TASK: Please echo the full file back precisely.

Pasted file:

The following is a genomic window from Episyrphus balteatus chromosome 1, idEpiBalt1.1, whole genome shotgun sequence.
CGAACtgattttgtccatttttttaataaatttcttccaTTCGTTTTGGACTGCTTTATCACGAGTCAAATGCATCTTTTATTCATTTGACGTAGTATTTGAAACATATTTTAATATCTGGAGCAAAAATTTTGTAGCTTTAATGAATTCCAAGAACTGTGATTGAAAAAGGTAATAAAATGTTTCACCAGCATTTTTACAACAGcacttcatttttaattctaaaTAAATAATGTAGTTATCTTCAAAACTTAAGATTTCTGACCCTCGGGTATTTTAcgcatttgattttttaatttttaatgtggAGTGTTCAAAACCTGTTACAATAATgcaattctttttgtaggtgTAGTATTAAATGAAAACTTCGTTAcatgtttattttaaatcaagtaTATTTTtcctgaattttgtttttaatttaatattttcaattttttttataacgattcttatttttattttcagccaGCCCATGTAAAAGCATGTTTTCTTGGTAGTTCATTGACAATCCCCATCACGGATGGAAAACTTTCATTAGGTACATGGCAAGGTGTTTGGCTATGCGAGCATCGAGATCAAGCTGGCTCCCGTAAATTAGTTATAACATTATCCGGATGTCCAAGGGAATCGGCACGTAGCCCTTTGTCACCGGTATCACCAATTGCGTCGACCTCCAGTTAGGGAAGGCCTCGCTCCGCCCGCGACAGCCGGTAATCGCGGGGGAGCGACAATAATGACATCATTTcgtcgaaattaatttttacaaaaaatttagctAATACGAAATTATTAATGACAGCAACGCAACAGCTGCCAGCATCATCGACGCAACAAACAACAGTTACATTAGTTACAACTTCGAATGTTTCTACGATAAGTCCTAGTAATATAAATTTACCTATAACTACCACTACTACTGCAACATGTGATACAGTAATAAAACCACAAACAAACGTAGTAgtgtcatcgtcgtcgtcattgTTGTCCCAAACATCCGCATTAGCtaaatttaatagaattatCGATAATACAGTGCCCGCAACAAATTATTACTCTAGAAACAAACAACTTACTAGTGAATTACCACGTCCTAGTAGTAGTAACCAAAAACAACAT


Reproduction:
The following is a genomic window from Episyrphus balteatus chromosome 1, idEpiBalt1.1, whole genome shotgun sequence.
CGAACtgattttgtccatttttttaataaatttcttccaTTCGTTTTGGACTGCTTTATCACGAGTCAAATGCATCTTTTATTCATTTGACGTAGTATTTGAAACATATTTTAATATCTGGAGCAAAAATTTTGTAGCTTTAATGAATTCCAAGAACTGTGATTGAAAAAGGTAATAAAATGTTTCACCAGCATTTTTACAACAGcacttcatttttaattctaaaTAAATAATGTAGTTATCTTCAAAACTTAAGATTTCTGACCCTCGGGTATTTTAcgcatttgattttttaatttttaatgtggAGTGTTCAAAACCTGTTACAATAATgcaattctttttgtaggtgTAGTATTAAATGAAAACTTCGTTAcatgtttattttaaatcaagtaTATTTTtcctgaattttgtttttaatttaatattttcaattttttttataacgattcttatttttattttcagccaGCCCATGTAAAAGCATGTTTTCTTGGTAGTTCATTGACAATCCCCATCACGGATGGAAAACTTTCATTAGGTACATGGCAAGGTGTTTGGCTATGCGAGCATCGAGATCAAGCTGGCTCCCGTAAATTAGTTATAACATTATCCGGATGTCCAAGGGAATCGGCACGTAGCCCTTTGTCACCGGTATCACCAATTGCGTCGACCTCCAGTTAGGGAAGGCCTCGCTCCGCCCGCGACAGCCGGTAATCGCGGGGGAGCGACAATAATGACATCATTTcgtcgaaattaatttttacaaaaaatttagctAATACGAAATTATTAATGACAGCAACGCAACAGCTGCCAGCATCATCGACGCAACAAACAACAGTTACATTAGTTACAACTTCGAATGTTTCTACGATAAGTCCTAGTAATATAAATTTACCTATAACTACCACTACTACTGCAACATGTGATACAGTAATAAAACCACAAACAAACGTAGTAgtgtcatcgtcgtcgtcattgTTGTCCCAAACATCCGCATTAGCtaaatttaatagaattatCGATAATACAGTGCCCGCAACAAATTATTACTCTAGAAACAAACAACTTACTAGTGAATTACCACGTCCTAGTAGTAGTAACCAAAAACAACAT